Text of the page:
Whether it is fully autonomous driving, or wrinkle-free fabric, or ambient energy harvesting for powering electronic devices, each industry is chasing after its respective ultimate goal. For the semiconductor design industry, its goal is the capability to generate complete chip or IP in executable format from a high-level behavioral description. It is interesting to note that many decades ago, when schematic capture was the predominant way of specifying designs, many companies had special projects to work on behavioral language compilers. Of course, even a very complex chip in those days was much, much simpler than even the simplest chip of today.
Those were the days when EDA tools were developed in-house at IDMs and ASIC companies. The third-party EDA industry as we know today was in its nascent stage. The primary motivation for the IDMs and ASIC companies was to get the chip to production as quickly as possible. This meant that the special projects didn’t get the full-fledged investment and attention. Just as the chip complexities started growing rapidly, HDLs such as VHDL and Verilog started gaining fast traction. And of course, the third-party EDA industry started burgeoning as well. All the wonderful RTL-level tools from the EDA industry have come in handy to implement even the most complex of chips today.
Of course, the above progress has put a strain on a couple of areas. One is the manual conversion of the high-level specification of a design to VHDL or Verilog. And the other is the amount of effort/time taken for verification. Is there a way to kill two birds with one stone?
Has the time arrived? Can a tool be developed that can auto-generate RTL, SystemVerilog Assertions (SVA), UVM testbench/tests, C/C++ driver code, and documentation for an entire IP block or chip? If this tool deploys correct-by-construction methodology, wouldn’t that reduce the time and effort needed for verification? Or would it? Agnisys claims it would. Can we make that leap of faith? Even in the traditional flow using time-tested layout tools, layout is verified against the netlist using a LVS verification tool. Bring your questions to their booth at DAC 2022. Agnisys will be showcasing a demo of a tool that they have been building using crowdsourced inputs and trials.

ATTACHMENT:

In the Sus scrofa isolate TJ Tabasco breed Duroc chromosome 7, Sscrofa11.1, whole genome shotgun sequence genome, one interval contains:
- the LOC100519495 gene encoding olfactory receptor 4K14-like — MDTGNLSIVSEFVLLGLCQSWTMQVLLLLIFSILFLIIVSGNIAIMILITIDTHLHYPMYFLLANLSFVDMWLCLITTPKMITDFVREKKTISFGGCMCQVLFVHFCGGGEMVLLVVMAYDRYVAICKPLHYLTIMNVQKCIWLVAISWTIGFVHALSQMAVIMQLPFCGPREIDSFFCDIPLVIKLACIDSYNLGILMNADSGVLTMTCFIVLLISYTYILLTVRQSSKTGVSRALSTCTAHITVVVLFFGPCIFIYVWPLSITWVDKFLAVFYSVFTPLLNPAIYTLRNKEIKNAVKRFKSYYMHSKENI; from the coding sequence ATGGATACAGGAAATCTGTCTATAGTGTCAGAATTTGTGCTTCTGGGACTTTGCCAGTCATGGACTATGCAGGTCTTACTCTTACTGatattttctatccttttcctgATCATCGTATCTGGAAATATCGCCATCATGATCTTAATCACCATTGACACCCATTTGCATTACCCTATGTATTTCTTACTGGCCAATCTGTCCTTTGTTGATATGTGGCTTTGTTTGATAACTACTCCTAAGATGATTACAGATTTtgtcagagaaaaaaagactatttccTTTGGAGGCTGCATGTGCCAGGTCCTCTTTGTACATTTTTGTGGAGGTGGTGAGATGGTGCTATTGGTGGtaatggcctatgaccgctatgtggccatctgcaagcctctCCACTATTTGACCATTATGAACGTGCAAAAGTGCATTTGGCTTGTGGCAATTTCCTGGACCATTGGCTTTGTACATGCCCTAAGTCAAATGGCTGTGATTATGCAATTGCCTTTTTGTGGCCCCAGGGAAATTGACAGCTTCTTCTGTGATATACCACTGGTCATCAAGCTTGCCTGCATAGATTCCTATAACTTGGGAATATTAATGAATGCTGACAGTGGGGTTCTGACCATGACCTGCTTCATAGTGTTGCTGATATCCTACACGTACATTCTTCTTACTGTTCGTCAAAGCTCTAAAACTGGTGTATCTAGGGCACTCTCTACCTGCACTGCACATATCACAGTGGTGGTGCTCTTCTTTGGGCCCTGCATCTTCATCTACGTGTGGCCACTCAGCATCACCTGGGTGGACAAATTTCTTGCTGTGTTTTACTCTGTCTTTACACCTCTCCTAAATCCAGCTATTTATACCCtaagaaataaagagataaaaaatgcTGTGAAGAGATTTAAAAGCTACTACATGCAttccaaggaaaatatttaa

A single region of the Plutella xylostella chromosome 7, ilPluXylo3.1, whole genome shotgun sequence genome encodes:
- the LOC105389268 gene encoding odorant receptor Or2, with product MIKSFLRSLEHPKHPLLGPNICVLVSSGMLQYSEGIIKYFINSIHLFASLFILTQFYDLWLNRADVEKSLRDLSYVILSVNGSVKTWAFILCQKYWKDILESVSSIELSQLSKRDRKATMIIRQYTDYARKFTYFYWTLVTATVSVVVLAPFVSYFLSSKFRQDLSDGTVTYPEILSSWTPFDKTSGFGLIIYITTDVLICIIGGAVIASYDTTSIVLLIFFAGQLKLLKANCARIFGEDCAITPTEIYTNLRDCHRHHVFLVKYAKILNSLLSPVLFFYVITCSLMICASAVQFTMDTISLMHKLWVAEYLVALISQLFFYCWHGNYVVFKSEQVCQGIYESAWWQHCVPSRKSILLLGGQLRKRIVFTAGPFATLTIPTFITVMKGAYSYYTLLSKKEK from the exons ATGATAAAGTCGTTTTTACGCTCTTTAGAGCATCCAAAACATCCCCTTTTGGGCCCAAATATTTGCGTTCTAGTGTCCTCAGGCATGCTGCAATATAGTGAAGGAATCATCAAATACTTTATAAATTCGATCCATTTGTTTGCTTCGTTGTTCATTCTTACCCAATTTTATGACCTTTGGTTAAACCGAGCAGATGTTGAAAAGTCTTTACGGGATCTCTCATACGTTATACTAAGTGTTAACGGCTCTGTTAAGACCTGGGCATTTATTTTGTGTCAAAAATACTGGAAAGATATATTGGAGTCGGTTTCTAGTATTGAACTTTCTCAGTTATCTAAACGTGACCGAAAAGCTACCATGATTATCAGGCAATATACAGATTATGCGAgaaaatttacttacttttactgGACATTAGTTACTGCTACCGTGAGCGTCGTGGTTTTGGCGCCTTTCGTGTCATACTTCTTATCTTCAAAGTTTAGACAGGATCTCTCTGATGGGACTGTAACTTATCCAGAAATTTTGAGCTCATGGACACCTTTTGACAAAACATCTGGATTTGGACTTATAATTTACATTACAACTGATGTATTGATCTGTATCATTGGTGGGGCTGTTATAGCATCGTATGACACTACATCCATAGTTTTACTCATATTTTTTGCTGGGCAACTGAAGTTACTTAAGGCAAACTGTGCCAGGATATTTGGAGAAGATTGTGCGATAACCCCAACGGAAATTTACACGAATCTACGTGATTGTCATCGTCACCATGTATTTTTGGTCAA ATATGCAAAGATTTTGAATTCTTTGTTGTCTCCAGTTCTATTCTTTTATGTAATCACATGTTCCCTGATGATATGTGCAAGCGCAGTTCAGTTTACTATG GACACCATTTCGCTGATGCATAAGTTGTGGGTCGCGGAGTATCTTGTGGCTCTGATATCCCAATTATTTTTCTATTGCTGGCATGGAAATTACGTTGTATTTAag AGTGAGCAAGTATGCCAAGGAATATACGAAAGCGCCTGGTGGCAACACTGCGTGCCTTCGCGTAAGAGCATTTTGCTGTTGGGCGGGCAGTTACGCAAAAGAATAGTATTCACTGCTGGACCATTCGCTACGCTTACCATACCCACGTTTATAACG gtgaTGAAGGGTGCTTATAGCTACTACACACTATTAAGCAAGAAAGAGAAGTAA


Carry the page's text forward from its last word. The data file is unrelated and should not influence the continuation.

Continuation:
The company says that this tool is the next step in its ever-increasing solution for specification automation. With register automation well established some years ago, Agnisys turned their attention next to sequence automation for both SystemVerilog/UVM and C/C++. They released a technology called iSpec.ai, available at https://www.ispec.ai, that deploys machine learning (ML) techniques to auto-convert English assertions into proper SVA. It can also convert SVA into English and convert English to a programming sequence. Agnisys created a library of IP for standard functions that generates the design, UVM testbench and tests, C/C++ code, and documentation. They even created a tool to connect the IP blocks together at the top level of an SoC automatically.
Agnisys’ vision is to fully automate specification to implementation across design and verification, software, and device drivers. With register automation, verification automation, and interconnect automation under their belt, they are now seeking to expand specification automation to cover complete IP cores. The idea is for a system architect to create a specification and then press a button to generate the entire IP in an executable format. The spec could cover state machines, datapaths, and more in addition to registers. The output of this tool is to include the RTL code, the UVM verification environment and testbench/tests, C/C++ driver code, and documentation. Anyone developing an IP, FPGA, ASIC, or SoC will find this capability of interest.
Sounds too good to be true? The only way to find out is to visit them at DAC, see their demo, ask questions, poke holes, and see if their story can hold water. Here are a couple of screenshots from the demo.
The tool capability may have to mature over time just as all of today’s greatest tools had to go through their own maturation process based on customers’ feedback. You can learn more about Agnisys here.
Given Agnisys’ track record, you can expect to see something interesting at their booth. So go check them out at booth number 2512 at DAC 2022 in San Francisco.
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DAC 2021 – What’s Up with Agnisys and Spec-driven IC DevelopmentShare this post via:
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